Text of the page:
The main disadvantage to biscuit jacks is that the older biscuit jacks are not rated for high-speed data communications. Notice the bunch of screw terminals in the biscuit jack shown in Figure 1. When a conductor is wrapped around these terminals, it is exposed to stray electromagnetic interference (EMI) and other interference, which reduces the effective ability of this type of jack to carry data. At most, the older biscuit jacks with the screw terminals can be rated as Category 3 and are not suitable for the 100Mbps and faster communications today's wiring systems must be able to carry.

Thursday, April 19, 2012

Types of Biscuit Jacks



No discussion of wall plates would be complete without a discussion of biscuit jacks, or surface-mount jacks that look like small biscuits (see Figure 1). They were originally used in residential and light commercial installations for telephone applications. In fact, you may have some in your home if it was built before 1975. Biscuit jacks are still used when adding phone lines in residences, especially when people can't put a hole in the wall where they want the phone jack to go.

 
Figure 1: An example of a biscuit jack

Types of Biscuit Jacks

The many different types of biscuit jacks differ primarily by size and number of jacks they can support. The smaller type measures 2.25 inches wide by 2.5 high and is mainly used for residential-telephone applications. The smaller size can generally support up to a maximum of two jacks.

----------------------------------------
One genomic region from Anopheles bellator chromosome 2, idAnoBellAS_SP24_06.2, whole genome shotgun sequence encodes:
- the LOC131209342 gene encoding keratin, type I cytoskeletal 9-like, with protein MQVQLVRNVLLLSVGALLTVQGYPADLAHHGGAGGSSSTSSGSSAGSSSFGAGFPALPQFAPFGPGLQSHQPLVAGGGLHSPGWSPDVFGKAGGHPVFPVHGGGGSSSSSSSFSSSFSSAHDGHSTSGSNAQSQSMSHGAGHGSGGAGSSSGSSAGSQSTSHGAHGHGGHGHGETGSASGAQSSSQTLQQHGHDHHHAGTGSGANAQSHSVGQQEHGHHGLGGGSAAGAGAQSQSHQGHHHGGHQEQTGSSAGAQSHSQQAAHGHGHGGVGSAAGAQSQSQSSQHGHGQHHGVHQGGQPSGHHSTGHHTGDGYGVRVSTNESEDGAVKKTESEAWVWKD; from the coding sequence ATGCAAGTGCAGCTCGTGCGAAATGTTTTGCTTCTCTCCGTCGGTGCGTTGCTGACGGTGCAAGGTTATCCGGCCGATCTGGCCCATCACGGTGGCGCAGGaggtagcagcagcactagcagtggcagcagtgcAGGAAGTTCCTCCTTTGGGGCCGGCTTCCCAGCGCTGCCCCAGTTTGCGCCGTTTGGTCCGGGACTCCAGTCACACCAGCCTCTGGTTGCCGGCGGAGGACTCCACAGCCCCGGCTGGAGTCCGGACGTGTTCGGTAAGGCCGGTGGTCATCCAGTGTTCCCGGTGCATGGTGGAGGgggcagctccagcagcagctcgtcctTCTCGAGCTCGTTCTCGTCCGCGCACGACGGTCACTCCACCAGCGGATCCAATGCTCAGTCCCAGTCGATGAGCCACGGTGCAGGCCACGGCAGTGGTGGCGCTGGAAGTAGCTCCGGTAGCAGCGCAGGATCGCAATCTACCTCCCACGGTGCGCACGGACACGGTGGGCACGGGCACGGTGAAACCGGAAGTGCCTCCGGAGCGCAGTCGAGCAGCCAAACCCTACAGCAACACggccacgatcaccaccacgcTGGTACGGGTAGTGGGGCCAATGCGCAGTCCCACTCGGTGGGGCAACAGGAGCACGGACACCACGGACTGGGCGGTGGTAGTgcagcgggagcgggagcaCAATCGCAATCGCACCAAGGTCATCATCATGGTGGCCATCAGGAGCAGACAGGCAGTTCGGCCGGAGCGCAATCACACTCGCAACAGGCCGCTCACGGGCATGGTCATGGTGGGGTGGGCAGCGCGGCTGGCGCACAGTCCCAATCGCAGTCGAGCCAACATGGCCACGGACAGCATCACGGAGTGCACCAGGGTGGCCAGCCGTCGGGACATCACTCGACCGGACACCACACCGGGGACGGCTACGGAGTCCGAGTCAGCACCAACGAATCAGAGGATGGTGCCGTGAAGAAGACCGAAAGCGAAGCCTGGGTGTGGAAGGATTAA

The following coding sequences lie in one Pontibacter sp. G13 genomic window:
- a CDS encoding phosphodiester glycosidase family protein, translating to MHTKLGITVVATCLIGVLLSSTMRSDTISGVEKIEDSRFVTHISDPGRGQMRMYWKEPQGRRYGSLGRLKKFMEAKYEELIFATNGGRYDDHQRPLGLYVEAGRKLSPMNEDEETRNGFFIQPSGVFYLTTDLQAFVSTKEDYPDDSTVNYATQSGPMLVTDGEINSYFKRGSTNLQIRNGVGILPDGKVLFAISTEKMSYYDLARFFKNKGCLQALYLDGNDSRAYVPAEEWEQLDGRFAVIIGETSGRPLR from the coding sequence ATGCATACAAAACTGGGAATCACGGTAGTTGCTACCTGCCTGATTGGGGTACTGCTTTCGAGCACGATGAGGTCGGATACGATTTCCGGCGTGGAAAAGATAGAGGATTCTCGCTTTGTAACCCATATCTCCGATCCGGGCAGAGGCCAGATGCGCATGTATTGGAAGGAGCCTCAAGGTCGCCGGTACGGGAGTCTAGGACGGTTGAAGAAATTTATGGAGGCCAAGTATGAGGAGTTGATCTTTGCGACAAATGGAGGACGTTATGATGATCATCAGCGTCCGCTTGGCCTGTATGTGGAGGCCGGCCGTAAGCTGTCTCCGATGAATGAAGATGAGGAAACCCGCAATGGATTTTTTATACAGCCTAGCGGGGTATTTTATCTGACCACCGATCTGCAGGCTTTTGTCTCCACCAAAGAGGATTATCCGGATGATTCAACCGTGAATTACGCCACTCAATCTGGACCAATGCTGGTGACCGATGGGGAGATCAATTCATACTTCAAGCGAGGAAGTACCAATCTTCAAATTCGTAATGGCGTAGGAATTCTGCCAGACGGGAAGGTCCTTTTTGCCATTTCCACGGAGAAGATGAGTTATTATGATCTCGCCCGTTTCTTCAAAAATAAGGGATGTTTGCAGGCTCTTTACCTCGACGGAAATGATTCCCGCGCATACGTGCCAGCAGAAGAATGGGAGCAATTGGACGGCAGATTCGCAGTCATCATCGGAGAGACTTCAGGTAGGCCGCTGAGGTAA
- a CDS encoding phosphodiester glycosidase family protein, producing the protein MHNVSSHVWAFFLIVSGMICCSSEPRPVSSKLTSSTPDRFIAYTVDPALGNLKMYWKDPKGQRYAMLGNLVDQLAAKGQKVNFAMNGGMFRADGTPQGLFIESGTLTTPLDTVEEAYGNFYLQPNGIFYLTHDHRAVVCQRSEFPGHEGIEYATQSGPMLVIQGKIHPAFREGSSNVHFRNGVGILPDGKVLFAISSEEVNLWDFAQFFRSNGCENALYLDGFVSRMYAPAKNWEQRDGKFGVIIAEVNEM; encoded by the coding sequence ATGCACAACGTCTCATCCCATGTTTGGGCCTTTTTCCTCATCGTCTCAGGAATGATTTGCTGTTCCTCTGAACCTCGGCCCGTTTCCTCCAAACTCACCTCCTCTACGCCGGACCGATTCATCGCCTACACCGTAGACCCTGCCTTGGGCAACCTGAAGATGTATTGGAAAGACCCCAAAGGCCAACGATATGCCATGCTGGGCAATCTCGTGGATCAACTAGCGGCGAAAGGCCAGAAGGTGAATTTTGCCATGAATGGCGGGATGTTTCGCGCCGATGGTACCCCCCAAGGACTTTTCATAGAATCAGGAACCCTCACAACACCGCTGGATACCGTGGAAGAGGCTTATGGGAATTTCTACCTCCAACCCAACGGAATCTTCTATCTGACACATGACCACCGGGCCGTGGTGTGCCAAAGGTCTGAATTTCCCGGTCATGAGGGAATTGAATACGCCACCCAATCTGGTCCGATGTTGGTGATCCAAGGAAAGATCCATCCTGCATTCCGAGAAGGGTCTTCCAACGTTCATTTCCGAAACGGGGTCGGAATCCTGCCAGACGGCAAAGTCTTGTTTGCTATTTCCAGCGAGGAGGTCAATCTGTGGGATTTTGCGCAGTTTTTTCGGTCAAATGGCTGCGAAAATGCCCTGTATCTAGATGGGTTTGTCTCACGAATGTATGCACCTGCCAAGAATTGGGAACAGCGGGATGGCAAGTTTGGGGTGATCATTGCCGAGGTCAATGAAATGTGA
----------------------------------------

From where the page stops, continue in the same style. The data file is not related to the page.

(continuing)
The larger-sized biscuit jacks are sometimes referred to simply as surface-mount boxes because they don't have the shape of the smaller biscuit jacks. These surface-mount boxes are primarily used for data communications applications and come in a variety of sizes. They also can have any number or type of jacks and are generally modular. Figure 2 shows an example of a larger biscuit jack that is commonly used in surface-mount applications.

 
Figure 2: Example of a larger biscuit jack
Note 
Generally speaking, the smaller biscuit jacks are not rated for Category 5e (or any higher categories). They must be specifically designed for a Category 5e application. Some companies offer a modular-design biscuit jack that lets you snap in high-performance, RJ-45-type jacks for Category 5e and better compliance.

Monday, April 16, 2012

Labeling Modular Wall Plates



Just like fixed-design wall plates, modular wall plates use labels to differentiate the different jacks by their purpose. In fact, modular wall plates have the widest variety of labels—every modular wall plate manufacturer seems to pride itself on its varied colors and styles of labeling. However, as with fixed-design plates, the labels are either text (e.g., LAN,Phone) or pictures of their intended use, perhaps permanently molded in the plate or on the jack.